Two weeks ago I interviewed the director of retail marketing for Walgreens. This retailer with over 8,000 locations was finishing a very successful campaign in support of Red Nose Day. With a week to go, Walgreens had sold 12 million red noses and raised $18 million to help needy kids [as of 6/20/16 funds raised is over 31.5M].
While we shouldn’t turn our nose up to such accomplishments, we may look back at the success of Walgreens – and others like them – as the high-water mark of checkout fundraisers (i.e. cashiers asking customers at checkout to donate a dollar or two).
Person-to-person contact plays a critical role in the success of checkout fundraisers. But here’s the bad news: it’s going away. It’s been disappearing for years.
To afford gas for my car in high school I used to pump gas at a local station. Now, just about every gas station is self-serve. The only interaction customers have is with the touch pad screen. Good luck getting someone to clean your windshield or check your oil.
- New developments in technology and demands for higher wages are accelerating the replacement of employees with machines and robots. The burger flipping robot is real!
- Mobile technology means that customers aren’t tethered to employees, cashiers or registers anymore. They prefer to ask their smartphone questions about products and pay on their phones when they’re ready to buy.
- Social media means that we don’t have to interact with one another in person to raise money. We can also accrue massive audiences on sites like Facebook. Crowdfunding sites like GoFundMe and Booster are raising millions for charities and causes and social media is playing a huge role in driving these donations.
The bottom-line is that cause marketing will no longer be register-driven, it will be life-driven – cause marketing will be deeply embedded in people’s lives.
Here’s how to think “out of the store” about cause marketing.
The Internet Will Be Full of Good Things
We’re quickly moving to a truly “wired world” where everything will be connected to the internet. I used to think the web was the internet. But the web is just one way of connecting to the internet, which is actually a massive network of networks. (I know, who knew!)
Everything will be connected to the internet. Cities, cars, buildings, for sure. But also toothbrushes, blenders and even pets!
We currently have around 20 billion things connected to the internet. This could jump to 80 billion or more over the next five years. That’s ten connected items for every man, woman, and child on the planet!
This means things as common as a dog collar, washing machine, and refrigerator will be deeply connected to our smart phones and lives – not to mention our cause-related goals and interests.
This Internet of Things will be an Internet of Good Things.
Last year, Whirlpool introduced a new washer and dryer that allows users to give back with every load. You may never have wished that you could support a cause with every load of laundry. But Whirlpool’s new Connect to Care program just might get you asking why you’re not donating money to hungry children every time you open your fridge, or donating heating oil to a needy family whenever you adjust your thermostat.
Beacon Technology Will Be a Beacon of Cash for Causes
Beacon technology is “micro-location” as it’s designed to work in a physical location (like a store) with your phone – specifically your retail apps. With a Beacon transmitter, businesses can better interact with smartphone-toting consumers in or near their stores. Sure, they can push coupons to them when they walk in the door, but they can also give them one when they linger in a particular aisle or over a specific product.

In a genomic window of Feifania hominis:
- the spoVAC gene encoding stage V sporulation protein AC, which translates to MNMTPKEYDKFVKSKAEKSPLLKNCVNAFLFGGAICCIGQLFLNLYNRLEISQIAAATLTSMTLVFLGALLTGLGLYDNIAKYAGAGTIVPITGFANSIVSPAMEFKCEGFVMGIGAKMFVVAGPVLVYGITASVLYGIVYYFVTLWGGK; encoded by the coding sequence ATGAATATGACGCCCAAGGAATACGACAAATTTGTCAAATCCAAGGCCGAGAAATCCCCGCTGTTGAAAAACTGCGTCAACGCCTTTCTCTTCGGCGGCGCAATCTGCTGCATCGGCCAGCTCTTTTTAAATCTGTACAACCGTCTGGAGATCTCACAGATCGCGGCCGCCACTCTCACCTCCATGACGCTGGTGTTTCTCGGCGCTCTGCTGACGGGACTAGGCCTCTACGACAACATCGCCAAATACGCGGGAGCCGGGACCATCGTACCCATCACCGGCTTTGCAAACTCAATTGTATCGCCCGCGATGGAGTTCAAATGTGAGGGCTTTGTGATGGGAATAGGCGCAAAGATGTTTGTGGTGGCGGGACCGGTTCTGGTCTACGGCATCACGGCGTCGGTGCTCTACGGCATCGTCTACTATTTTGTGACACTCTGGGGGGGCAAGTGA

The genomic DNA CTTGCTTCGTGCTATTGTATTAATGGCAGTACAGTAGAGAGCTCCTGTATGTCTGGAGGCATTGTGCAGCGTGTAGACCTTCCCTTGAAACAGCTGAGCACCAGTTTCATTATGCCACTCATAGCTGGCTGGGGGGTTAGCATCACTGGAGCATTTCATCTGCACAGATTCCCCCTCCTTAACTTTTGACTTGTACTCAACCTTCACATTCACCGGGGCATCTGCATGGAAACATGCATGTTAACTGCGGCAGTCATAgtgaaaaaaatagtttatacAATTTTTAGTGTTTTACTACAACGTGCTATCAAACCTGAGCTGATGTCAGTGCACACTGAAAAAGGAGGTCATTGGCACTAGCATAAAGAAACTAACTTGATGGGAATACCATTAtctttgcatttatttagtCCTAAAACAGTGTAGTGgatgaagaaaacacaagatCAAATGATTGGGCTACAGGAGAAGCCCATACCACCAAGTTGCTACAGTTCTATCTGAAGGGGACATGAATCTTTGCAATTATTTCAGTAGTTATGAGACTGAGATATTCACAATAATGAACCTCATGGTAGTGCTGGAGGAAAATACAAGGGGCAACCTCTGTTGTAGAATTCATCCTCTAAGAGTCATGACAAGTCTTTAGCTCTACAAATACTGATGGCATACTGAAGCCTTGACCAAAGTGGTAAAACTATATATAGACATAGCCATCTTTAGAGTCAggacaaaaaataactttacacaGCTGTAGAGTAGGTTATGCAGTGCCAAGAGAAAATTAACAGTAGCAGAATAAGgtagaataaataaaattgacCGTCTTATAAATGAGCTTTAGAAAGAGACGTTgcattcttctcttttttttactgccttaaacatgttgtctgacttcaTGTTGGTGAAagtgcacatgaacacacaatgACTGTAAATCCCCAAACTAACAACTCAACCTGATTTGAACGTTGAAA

Companies can even push reminders to consumers. “Last time you were on our website you were searching for a blend of coffee that we now have in stock.”
The tie-ins with cause marketing are endless, especially as more retailers adopt services like Apple Pay so shoppers can make purchases directly from their phones.
For example, as customers peruse the aisles at Target, which is experimenting with Beacon technology, the retailer could notify customers of nearby products that benefit the Children’s Miracle Network, one of the company’s charity partners.
Get Ready for “Instant Donations” with Social and Private Media
The future of cause marketing isn’t in the company checkbook. It’s in the company’s ability to link causes with customers and employees to raise money. As Charles Best at Donorschoose.org has said: “The key to cause marketing is the brand enabling the consumer [and the employee, I would add] to be a philanthropist.”
Right now, that means engaging employees and customers in in-store checkout fundraiser. But as companies move to selling their products via social (e.g. Facebook, Twitter) and private media (e.g. Snapchat, Whatsapp), fundraisers will move from in-store to mobile devices.
For example, last year Domino’s piloted a program that allowed customers to order a pizza by simply tweeting a pizza emoji. The program had mixed results. But as companies retool and roll out these buying options to consumers, watch for cause marketing campaigns.
In the case of Domino’s, customers can share a pizza emoji to order a pizza. But during Domino’s Cares Month in March they can tweet a special heart-shaped pizza to donate $5 to buy food for a homeless shelter in their community.
Are You Keeping Up With Technology?
Whether it’s the Internet of Things, Beacon technology or instant donations, these high-tech programs won’t happen overnight or all at once. Recall my remark earlier about gas stations making the slow but inevitable transition from full-serve to self-serve. Yet, one day we’ll wake up and the world of cause marketing will be changed forever. Your job is to prepare for it.
Check out how INPEx is using technology to scale up cause marketing ROI and impact.